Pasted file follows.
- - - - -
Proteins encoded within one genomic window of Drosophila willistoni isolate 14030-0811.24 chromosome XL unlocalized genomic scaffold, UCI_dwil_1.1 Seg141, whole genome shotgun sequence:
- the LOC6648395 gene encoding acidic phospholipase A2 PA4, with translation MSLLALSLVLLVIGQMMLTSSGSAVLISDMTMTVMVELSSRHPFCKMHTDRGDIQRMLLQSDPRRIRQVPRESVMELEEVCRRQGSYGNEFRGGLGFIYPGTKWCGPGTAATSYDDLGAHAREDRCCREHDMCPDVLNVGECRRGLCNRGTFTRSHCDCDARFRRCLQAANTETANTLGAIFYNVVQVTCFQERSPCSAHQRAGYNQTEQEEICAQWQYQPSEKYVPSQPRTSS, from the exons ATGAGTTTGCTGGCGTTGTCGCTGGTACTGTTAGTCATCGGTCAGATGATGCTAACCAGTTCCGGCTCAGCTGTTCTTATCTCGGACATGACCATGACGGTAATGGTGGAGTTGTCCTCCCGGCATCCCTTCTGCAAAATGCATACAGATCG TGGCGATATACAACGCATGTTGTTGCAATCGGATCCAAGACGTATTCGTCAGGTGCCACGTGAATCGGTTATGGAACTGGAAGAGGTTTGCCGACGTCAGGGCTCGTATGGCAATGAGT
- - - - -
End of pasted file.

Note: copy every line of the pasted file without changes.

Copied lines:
Proteins encoded within one genomic window of Drosophila willistoni isolate 14030-0811.24 chromosome XL unlocalized genomic scaffold, UCI_dwil_1.1 Seg141, whole genome shotgun sequence:
- the LOC6648395 gene encoding acidic phospholipase A2 PA4, with translation MSLLALSLVLLVIGQMMLTSSGSAVLISDMTMTVMVELSSRHPFCKMHTDRGDIQRMLLQSDPRRIRQVPRESVMELEEVCRRQGSYGNEFRGGLGFIYPGTKWCGPGTAATSYDDLGAHAREDRCCREHDMCPDVLNVGECRRGLCNRGTFTRSHCDCDARFRRCLQAANTETANTLGAIFYNVVQVTCFQERSPCSAHQRAGYNQTEQEEICAQWQYQPSEKYVPSQPRTSS, from the exons ATGAGTTTGCTGGCGTTGTCGCTGGTACTGTTAGTCATCGGTCAGATGATGCTAACCAGTTCCGGCTCAGCTGTTCTTATCTCGGACATGACCATGACGGTAATGGTGGAGTTGTCCTCCCGGCATCCCTTCTGCAAAATGCATACAGATCG TGGCGATATACAACGCATGTTGTTGCAATCGGATCCAAGACGTATTCGTCAGGTGCCACGTGAATCGGTTATGGAACTGGAAGAGGTTTGCCGACGTCAGGGCTCGTATGGCAATGAGT